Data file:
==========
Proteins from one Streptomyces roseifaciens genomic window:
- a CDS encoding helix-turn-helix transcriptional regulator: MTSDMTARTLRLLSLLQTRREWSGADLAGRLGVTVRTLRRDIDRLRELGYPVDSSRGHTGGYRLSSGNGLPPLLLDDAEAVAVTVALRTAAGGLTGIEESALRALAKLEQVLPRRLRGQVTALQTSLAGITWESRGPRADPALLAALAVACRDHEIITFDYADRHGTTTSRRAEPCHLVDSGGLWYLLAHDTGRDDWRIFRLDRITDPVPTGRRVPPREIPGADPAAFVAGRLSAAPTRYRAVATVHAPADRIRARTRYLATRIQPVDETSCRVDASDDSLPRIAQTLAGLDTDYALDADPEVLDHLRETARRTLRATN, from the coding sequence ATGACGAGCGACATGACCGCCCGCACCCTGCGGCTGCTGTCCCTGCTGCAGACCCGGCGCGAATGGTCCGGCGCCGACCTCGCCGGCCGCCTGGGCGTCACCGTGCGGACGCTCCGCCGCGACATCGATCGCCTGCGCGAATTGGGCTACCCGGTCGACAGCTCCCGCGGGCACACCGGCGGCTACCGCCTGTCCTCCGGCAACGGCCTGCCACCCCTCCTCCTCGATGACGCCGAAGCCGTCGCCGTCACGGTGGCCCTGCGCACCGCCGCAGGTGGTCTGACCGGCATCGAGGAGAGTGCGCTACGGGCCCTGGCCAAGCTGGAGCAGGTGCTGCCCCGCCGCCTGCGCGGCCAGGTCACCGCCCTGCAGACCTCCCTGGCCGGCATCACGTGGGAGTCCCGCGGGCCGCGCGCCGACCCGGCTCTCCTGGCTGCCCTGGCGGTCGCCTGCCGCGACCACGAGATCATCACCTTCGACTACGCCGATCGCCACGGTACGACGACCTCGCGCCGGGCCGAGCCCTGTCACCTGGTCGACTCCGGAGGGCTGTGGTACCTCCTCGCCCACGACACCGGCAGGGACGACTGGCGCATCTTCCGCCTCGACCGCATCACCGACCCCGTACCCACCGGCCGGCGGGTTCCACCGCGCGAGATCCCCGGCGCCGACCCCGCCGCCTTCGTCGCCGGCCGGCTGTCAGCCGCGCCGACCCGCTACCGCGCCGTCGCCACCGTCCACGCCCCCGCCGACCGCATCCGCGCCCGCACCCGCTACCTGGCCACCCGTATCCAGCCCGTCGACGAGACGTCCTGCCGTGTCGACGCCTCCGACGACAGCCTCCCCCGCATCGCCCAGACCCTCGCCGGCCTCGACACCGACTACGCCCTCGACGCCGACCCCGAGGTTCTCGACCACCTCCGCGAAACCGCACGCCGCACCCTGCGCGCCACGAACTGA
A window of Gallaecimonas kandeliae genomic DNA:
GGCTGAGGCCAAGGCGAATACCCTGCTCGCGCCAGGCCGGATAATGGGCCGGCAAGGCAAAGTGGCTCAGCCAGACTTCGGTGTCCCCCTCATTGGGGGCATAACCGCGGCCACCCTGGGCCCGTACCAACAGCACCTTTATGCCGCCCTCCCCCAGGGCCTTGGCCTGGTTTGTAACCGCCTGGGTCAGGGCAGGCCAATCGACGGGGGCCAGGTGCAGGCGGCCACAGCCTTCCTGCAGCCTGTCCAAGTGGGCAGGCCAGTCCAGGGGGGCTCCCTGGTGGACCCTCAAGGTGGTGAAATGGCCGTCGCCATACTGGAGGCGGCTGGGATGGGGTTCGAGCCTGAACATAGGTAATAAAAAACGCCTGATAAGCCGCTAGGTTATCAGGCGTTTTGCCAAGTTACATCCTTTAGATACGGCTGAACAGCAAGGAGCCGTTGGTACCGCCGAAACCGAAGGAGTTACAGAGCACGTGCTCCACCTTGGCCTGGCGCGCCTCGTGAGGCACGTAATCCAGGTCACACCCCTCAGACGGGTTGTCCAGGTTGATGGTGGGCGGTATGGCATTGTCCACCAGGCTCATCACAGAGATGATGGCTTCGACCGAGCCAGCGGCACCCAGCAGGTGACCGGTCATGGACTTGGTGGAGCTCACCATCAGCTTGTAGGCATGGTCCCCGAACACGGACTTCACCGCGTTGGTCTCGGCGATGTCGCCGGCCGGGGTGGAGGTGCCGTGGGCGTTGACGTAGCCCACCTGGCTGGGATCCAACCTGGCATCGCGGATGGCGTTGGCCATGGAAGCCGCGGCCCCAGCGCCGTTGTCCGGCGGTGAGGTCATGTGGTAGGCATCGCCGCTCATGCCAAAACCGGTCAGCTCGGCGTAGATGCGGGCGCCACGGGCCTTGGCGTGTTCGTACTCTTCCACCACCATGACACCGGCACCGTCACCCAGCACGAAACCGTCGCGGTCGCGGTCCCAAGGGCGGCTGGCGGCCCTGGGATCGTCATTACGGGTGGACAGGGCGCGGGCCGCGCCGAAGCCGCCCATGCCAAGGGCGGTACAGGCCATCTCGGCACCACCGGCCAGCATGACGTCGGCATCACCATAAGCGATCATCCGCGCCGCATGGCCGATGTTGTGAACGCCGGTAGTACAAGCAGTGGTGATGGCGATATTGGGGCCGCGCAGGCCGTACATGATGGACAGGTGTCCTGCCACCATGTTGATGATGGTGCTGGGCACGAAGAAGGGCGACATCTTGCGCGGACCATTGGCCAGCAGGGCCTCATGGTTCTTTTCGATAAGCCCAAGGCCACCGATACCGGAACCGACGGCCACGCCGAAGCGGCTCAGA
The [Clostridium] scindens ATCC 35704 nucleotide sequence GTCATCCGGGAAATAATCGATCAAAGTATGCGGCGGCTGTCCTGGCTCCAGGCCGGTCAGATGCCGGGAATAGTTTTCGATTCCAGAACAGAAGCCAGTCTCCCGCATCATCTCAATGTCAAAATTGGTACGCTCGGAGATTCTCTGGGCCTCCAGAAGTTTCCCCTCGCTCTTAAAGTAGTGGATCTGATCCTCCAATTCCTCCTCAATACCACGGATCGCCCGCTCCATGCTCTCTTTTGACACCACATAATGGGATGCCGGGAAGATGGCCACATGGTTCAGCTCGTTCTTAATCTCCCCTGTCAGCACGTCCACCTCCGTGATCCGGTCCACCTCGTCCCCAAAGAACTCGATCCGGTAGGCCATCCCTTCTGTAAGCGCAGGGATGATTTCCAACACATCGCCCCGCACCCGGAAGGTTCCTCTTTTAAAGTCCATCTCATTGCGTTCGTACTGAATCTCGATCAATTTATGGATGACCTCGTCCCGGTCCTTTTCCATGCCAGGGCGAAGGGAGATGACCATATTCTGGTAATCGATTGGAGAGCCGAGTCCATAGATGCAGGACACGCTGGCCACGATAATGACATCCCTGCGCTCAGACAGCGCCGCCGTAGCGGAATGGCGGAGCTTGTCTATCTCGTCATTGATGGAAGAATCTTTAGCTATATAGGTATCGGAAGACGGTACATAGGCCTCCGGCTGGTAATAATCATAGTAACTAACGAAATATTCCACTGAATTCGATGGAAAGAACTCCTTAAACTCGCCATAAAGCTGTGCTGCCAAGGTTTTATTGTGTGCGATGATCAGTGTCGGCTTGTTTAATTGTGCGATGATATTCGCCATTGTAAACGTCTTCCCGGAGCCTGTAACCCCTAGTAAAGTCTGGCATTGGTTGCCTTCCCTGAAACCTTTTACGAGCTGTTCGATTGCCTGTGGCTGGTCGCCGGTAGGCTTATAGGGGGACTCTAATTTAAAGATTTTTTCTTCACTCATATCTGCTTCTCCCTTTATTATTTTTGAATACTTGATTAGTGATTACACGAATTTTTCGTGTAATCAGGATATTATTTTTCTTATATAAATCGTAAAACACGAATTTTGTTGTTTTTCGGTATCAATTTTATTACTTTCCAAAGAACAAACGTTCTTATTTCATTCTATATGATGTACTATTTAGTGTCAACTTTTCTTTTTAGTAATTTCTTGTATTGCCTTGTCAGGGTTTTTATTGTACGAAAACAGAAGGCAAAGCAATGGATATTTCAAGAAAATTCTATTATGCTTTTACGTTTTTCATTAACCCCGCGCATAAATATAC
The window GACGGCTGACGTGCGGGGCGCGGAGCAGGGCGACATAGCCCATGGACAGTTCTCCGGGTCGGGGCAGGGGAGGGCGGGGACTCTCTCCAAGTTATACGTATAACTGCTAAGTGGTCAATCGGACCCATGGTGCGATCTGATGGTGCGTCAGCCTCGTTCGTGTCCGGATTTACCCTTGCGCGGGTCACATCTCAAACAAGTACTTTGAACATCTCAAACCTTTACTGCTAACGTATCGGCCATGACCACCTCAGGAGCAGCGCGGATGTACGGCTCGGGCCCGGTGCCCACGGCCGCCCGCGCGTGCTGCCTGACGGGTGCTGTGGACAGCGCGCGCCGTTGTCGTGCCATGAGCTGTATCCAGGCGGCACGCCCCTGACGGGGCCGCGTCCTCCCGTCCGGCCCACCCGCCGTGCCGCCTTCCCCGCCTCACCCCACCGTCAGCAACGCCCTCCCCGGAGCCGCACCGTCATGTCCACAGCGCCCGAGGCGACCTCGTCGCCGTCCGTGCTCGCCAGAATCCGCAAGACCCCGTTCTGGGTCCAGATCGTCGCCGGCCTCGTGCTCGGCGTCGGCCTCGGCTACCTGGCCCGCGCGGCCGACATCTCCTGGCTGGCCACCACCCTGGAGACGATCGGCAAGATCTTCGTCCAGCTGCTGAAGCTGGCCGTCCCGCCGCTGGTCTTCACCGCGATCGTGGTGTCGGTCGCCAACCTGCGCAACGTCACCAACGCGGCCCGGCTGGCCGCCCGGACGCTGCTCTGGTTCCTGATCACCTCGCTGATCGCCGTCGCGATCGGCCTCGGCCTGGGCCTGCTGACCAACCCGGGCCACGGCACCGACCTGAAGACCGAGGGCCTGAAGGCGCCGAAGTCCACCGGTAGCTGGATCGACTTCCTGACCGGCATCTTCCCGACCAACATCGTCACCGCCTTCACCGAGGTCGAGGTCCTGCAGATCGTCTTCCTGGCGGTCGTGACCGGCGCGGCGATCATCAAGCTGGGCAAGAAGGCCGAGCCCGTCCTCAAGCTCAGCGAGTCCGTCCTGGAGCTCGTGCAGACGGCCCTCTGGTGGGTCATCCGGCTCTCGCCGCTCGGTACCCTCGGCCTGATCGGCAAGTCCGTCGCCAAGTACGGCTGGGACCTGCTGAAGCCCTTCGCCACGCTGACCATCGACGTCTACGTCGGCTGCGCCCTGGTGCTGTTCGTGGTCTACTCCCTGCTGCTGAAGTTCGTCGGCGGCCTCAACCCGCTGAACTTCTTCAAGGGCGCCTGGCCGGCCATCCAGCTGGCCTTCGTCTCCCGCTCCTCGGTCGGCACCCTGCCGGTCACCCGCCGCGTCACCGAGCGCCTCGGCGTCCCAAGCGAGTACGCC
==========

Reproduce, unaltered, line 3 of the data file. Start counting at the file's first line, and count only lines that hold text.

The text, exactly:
A window of Gallaecimonas kandeliae genomic DNA: